Sunday, February 13, 2011
Mavis Ready for Mardi Gras
Say hello to Mavis. She started out as a bunner, then a pirate, and now she's a dancing skellie. I have been looking at her armature for several months now, wanting her to be a pirate. But she wasn't going for that. I had her and her friends out in the open so I could constantly see them and they taunted me. Only, not as pirates. I didn't have a clue as to what they wanted to be, so I left them alone. I knew not to put them away because I have a very good habit of keeping things safe and not being able to find them again.
Her body is needle felted. See the previous post. Her finges have pipe cleaners in them so she can hold her maracas. Her eyes are felted, her nose and mouth are embroidered. She's got such a sweet smile. Her sandals are also needle felted.
I almost went crazy with the beading. Almost. She also has a beaded bracelet on. I did add more earring gear.
She is the first doll I've made showing movement and I love it. Thanks to a wire armature.
She is at the Hampton House Gallery, getting ready for her debut at the Small Art, Big Heart art show & sale. Part of the proceeds benefit the AIDS Care Service. This is my third year participating. So far, all dolls have sold from that show.
I've learned something working on Mavis. Besides waiting until the last minute to finish her. For many, many moons now, I've worked on cloth dolls. I really like them but it's time to move on. To expand my creative horizons and see what else I've got. I knew I wanted to do more 3D pieces and started my experimentations.
I have done porcelain before and I love the final result, it's just at this point in my life, I don't have the room to do it. I've carved wood pieces and I don't have what's needed to keep my tools sharpened. Polymer clay has a beautiful look to it. Very flesh like but again, I don't have a separate oven for baking, and I don't care how safe they say it is, I don't like the smell. I haven't totally given up on it but in the scheme of things, it's not high on the list. I have also tried air dry clays. Several types. Even though it's messy, it can be painted, sanded, drilled, and whatever you want to do with it. I have found several places for instruction and help.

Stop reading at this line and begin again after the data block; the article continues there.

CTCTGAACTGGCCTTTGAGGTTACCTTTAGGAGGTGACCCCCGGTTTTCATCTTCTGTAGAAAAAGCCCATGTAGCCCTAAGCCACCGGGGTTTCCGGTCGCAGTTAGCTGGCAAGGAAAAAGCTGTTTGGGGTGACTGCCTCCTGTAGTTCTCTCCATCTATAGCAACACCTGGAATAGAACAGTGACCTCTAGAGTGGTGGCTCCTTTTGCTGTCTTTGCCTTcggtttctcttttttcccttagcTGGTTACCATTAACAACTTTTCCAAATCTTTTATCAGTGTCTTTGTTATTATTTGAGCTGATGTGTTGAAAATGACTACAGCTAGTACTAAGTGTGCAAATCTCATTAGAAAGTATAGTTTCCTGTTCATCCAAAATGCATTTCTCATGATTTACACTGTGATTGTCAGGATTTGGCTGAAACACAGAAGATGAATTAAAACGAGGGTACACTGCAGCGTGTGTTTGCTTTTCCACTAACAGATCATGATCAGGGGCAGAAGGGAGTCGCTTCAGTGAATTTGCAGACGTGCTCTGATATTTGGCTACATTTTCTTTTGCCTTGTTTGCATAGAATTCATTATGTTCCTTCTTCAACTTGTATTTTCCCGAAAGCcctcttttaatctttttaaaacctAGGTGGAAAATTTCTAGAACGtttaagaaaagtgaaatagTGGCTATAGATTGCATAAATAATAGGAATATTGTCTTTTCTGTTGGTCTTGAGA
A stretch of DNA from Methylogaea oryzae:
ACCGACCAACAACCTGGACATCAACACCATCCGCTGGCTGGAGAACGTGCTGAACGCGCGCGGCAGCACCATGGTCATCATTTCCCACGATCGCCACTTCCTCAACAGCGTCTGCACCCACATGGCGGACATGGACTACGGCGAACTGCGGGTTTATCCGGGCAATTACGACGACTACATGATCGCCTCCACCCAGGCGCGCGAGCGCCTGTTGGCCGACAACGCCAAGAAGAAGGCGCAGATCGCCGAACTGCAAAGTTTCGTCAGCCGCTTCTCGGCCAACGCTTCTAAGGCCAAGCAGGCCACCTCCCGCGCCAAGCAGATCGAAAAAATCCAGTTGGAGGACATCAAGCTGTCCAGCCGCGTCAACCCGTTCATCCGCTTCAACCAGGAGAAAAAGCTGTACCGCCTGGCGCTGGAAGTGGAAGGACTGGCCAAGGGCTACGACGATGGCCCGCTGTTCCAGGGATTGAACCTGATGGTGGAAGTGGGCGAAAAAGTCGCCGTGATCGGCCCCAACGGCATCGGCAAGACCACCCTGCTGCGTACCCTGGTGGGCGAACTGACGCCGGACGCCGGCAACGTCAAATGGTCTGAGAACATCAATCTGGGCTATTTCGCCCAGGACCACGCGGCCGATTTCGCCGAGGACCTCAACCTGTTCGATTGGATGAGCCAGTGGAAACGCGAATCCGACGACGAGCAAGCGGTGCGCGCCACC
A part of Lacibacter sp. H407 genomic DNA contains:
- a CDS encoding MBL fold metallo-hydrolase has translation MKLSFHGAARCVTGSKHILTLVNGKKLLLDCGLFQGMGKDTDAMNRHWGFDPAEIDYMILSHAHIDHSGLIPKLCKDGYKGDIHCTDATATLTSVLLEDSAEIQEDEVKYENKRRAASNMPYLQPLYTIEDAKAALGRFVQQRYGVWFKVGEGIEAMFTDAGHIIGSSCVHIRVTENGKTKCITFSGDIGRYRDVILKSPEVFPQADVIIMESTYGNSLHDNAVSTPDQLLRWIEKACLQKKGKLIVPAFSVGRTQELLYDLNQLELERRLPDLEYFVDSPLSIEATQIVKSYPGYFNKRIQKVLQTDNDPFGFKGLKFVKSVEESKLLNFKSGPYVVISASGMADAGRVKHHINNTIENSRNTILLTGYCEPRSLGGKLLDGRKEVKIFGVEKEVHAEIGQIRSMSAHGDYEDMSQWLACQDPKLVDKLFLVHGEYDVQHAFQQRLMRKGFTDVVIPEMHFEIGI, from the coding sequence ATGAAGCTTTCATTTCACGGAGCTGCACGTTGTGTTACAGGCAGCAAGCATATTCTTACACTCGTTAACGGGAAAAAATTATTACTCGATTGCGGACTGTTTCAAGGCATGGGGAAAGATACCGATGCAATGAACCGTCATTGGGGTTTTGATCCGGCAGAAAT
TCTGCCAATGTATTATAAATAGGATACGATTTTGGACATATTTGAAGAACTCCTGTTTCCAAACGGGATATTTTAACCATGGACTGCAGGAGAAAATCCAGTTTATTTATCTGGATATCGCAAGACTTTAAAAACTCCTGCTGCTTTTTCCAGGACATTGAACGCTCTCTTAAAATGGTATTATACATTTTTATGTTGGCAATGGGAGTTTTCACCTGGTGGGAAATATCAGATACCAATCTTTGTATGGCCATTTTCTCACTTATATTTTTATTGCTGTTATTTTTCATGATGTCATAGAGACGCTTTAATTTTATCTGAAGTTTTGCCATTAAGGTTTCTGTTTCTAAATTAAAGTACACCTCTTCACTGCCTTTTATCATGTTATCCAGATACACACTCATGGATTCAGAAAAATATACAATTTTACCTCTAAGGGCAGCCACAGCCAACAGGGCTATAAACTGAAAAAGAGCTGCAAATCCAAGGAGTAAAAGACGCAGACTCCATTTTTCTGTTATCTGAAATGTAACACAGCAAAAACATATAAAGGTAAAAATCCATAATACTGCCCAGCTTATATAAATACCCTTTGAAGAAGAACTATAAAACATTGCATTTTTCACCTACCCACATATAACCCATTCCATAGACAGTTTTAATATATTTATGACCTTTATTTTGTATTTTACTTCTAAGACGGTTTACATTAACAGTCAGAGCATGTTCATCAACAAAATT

For right now it's needle felting. Not so quick, but relaxing in a strange sort of way. The up and down motion of felting can be soothing and you can always get some frustration out on the wool. I'm still learning how to manuever the medium and so far I like my results. There are artists who make dolls completely out of wool, which is cool. I, am a costumer. The body is a place to put stuff. It's still cotton, but that will change soon to some silk, satin, and other fancy material.
My flat cloth dolls were easy to dress. Most would be sitting propped up or hang on a wall, so I really didn't have to pay too much attention to the back. Once I started making things more 3D, I had to consider the other side. It started when I made Koji, and then the Bunners. It wasn't until I made Mavis that it hit me.
The basic forms are totally different. From flat cloth to round neelde felted. It was a little scary at first, but I continued and got a kick out of it. I had to rethink how I was going to do a basic shirt. The underpants needed more room in the seat. Pieces had to be cut bigger to go around. It was a challenge, my head even started to hurt a bit because I was using another part of my gray matter. I do believe my brain has grown a bit because of this one simple exercise.
I am looking forward to Mavis' friends coming to life. They are quite excited too. Breakthroughs are awesome. I hope you have some too.
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